Laser Guided Lane Indication GPS Peripheral

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This invention is a lane guiding addition to a modern GPS, directing the driver into the correct lane for navigation, without having to remove their eyes from the road.

Complex three, four and five lane highways (California, Texas, New York, DC come to mind), having major arteries that can merge from either the left or right, and exits with flying overpasses and other urban road convolutions, a challenge to even the best of drivers when they find themselves in unfamiliar territory with fast moving local traffic.
While voice prompts provide some relief from the ‘eyes off the road’ issue, knowing which lane to take is still a split second decision.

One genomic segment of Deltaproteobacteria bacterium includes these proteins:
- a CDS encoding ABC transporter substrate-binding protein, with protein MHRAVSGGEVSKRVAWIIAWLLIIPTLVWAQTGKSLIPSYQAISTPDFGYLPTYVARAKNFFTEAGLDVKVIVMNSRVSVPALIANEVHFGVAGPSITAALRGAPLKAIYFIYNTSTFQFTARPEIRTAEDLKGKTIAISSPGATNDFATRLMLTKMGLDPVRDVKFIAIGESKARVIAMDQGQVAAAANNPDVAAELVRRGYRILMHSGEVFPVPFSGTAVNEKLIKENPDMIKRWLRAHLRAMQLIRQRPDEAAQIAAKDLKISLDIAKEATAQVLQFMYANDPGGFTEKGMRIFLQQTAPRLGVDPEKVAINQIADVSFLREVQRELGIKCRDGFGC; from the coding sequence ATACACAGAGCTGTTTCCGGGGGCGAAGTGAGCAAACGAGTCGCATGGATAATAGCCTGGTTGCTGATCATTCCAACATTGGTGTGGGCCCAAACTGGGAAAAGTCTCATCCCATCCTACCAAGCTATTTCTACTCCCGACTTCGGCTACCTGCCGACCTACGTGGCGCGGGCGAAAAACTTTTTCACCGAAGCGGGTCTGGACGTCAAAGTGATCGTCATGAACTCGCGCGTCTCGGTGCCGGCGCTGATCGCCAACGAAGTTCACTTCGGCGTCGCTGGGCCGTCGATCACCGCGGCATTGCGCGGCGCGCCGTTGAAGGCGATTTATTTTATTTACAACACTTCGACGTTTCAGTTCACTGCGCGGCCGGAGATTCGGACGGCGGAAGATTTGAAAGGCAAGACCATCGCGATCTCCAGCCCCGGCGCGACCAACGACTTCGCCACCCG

This invention utilizes a laser pointer mounted to a pan and tilt servo, placing a dot on the roadway a bit ahead as an indication to the driver of the lane they should be in. The device would be a peripheral to a GPS, although an embedded GPS module could be instantiated making it a totally standalone product. Approximation of lane location can be calculated, since GPS resolution is 10 feet, and the standard lane width in USA is 12 feet.

The unit can be simplified by only having pan motion, with the tilt level adjusted by the user via a friction mount.


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  • Name:
    David Braverman
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